Every year, hundreds of events are organized around the world about the importance of fighting disinformation and fact-checking. Despite all these efforts, it is hard to believe that one-day disinformation will cease to exist. It can be modified, mutated, and presented in new ways, but complete disappearance, at least for now, is not possible.
The most effective way to combat disinformation is to inform and educate the public. To implement combatting disinformation, joint efforts and a complex approach are necessary. Governments can promote the dissemination of quality journalism and the teaching of subjects related to media literacy in schools and other educational institutions are vital.
Another important way to prevent the spread of disinformation is to financially disengage with websites that spread such information. This is especially important for the companies that sign advertising contracts with sites that are notorious for spreading disinformation. Refusing to pay advertising that promotes disinformation is an exemplary model of social responsibility.
A reliable method of combating disinformation is to increase the level of media literacy within society. The introduction of media literacy courses in schools and other educational institutions can significantly contribute to reducing the spread of disinformation.
It is wrong to think that the fight against disinformation is only a concern of journalists. No one is exempt from the consequences of disinformation, but the role of the media is vital. Fact-checking is a key tool that the media can use to counter disinformation. Checking the facts can correct information when preparing articles, connect them logically, and reduce the risk of mistakes as much as possible. The more quality, factual and credible articles appear in the field, the less room is left for manipulation and forgery.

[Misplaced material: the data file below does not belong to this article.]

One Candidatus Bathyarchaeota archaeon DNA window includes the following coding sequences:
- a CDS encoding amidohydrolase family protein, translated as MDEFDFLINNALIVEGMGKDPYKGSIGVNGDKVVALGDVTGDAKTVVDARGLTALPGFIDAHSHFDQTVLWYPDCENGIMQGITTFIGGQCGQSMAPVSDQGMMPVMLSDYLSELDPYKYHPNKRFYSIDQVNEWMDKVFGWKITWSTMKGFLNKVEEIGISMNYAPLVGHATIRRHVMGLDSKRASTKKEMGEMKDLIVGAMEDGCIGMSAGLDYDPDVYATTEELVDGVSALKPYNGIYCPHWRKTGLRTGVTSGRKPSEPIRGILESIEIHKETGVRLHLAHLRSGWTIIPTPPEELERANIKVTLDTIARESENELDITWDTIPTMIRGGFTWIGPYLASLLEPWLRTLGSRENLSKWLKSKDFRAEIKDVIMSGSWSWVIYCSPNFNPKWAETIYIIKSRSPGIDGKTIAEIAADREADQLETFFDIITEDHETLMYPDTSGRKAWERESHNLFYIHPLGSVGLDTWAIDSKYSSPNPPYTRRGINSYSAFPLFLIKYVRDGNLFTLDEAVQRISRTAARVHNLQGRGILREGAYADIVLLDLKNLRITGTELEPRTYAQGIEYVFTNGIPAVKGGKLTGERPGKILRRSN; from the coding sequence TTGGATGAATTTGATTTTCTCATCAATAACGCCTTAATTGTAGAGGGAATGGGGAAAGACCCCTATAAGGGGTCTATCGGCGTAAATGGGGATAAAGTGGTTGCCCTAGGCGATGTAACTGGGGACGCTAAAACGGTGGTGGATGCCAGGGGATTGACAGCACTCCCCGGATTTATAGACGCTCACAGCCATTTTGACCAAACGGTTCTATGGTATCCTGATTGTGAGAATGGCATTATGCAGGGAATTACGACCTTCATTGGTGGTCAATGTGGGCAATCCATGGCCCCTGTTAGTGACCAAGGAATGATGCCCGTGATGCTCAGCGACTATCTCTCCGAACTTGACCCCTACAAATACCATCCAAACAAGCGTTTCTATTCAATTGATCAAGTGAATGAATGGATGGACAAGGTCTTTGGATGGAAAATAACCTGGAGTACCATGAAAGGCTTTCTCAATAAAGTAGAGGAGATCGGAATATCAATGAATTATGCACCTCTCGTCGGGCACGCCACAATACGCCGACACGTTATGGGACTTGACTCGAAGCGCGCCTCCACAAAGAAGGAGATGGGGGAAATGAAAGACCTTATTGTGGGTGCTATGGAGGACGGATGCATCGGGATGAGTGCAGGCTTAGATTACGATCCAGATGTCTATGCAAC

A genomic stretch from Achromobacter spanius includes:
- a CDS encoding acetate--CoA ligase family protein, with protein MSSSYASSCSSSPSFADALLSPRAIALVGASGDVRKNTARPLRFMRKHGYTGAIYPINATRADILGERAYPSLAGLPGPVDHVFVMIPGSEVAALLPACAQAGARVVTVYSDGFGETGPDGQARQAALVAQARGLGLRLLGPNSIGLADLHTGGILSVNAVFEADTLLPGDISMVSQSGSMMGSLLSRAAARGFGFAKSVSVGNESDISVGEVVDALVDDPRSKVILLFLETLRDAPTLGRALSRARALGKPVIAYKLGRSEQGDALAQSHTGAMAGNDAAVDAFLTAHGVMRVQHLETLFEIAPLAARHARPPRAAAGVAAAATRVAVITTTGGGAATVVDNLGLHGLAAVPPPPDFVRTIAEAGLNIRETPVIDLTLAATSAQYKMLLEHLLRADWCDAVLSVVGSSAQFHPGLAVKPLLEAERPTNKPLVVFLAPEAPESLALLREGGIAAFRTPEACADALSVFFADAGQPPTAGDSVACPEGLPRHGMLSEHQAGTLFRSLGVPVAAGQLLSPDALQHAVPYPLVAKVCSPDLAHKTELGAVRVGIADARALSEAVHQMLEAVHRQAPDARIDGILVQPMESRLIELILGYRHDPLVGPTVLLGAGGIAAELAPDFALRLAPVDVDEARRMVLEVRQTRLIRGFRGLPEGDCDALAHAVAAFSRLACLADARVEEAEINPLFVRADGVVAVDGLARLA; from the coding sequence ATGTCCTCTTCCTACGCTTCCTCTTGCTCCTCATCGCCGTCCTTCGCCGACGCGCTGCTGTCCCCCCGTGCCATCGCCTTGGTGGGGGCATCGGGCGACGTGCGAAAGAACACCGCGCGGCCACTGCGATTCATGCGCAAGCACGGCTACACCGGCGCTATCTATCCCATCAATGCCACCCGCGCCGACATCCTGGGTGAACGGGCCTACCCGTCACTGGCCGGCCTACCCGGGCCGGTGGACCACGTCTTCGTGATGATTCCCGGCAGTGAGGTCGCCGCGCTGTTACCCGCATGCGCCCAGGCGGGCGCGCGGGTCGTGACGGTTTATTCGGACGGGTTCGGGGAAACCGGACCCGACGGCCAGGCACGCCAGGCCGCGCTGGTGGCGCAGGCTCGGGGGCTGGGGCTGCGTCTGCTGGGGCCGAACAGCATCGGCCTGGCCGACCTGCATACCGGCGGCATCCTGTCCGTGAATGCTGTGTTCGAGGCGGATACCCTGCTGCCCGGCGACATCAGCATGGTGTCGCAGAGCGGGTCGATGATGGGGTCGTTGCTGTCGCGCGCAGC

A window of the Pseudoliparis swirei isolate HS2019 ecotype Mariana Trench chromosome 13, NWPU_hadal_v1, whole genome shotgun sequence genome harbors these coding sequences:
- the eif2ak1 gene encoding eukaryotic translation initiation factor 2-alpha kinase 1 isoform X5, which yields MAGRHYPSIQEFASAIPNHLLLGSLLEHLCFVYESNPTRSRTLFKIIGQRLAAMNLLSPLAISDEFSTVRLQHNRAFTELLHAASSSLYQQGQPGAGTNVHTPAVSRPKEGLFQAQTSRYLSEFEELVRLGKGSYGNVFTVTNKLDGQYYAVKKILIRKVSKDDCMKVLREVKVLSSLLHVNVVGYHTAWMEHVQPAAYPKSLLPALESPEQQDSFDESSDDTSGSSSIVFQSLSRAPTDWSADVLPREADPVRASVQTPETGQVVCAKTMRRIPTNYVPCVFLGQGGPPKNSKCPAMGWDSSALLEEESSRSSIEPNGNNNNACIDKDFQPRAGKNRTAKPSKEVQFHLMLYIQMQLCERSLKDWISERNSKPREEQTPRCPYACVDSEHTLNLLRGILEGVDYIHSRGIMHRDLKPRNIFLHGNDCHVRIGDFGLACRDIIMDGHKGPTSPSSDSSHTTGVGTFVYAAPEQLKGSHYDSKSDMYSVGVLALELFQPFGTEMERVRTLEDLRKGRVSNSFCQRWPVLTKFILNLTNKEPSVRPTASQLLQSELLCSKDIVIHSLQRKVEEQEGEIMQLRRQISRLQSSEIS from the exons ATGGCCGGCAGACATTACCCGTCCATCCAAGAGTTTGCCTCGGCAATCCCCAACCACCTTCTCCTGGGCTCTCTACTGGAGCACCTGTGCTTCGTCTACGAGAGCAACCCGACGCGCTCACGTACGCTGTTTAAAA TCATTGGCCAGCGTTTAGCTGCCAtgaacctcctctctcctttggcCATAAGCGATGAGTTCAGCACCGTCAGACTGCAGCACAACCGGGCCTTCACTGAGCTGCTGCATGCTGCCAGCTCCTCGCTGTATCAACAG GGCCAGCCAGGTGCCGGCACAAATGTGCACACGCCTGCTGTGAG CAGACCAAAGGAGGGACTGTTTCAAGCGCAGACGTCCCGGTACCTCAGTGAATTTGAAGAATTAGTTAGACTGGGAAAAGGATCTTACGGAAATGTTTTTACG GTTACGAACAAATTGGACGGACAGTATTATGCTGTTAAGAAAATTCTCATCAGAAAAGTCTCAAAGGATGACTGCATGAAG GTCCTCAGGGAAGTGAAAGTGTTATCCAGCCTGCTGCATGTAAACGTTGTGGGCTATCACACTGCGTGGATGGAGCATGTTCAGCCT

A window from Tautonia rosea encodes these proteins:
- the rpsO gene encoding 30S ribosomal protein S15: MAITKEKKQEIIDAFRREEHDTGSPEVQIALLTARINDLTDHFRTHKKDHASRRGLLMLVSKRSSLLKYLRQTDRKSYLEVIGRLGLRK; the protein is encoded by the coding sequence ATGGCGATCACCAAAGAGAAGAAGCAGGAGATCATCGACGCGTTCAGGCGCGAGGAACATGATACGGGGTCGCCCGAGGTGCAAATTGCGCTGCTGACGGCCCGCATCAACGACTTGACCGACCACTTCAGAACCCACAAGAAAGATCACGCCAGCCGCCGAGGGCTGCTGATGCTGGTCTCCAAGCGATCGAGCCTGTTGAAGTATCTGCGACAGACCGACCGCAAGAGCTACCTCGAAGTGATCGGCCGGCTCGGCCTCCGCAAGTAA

Fact-checkers respond to articles or news in the field that are questionable and confuse readers. Fact-checkers may find that an article is completely false, partially false, manipulative, or simply fabricated. There are not many reliable fact-checkers in Armenia, but some media outlets have their fact-checking teams, or separate fact-checking platforms.
Even though disinformation is mainly spread through social networks, it does not mean that social networks should be treated negatively. It creates a separate feed for each of us based on our activity, with what kind of content we like or share. Many social networks allow users to report disinformation online. Marking the publication as false information, the social network reviews it, and if it is indeed false, for example, Facebook adds a label and warns that the given content is false.
In this regard, it is important not to be indifferent, so when you come across any publication containing disinformation, report it to the social network where you saw it.
*This article was created in the frame of the project Building Digital Resilience in Armenian Society. Building Digital Resilience in Armenian Society is a certified training course on how to fight disinformation in real-time, identify and prevent its spread, and inform and warn others. The sessions have been followed by a series of articles exploring the topic. The goal of the project is strengthening Armenian media literacy, civil society, and its resilience to disinformation and/or strengthening the strategic communication capabilities of the Armenian state institutions.
Disclaimer: "Building Digital Resilience in Armenian Society” project implemented by DCN Armenia and Civic Resilience Initiative.
Project funders and partners: EMBASSY OF THE REPUBLIC OF LITHUANIA TO THE REPUBLIC OF ARMENIA and the program Lithuania's Development Cooperation.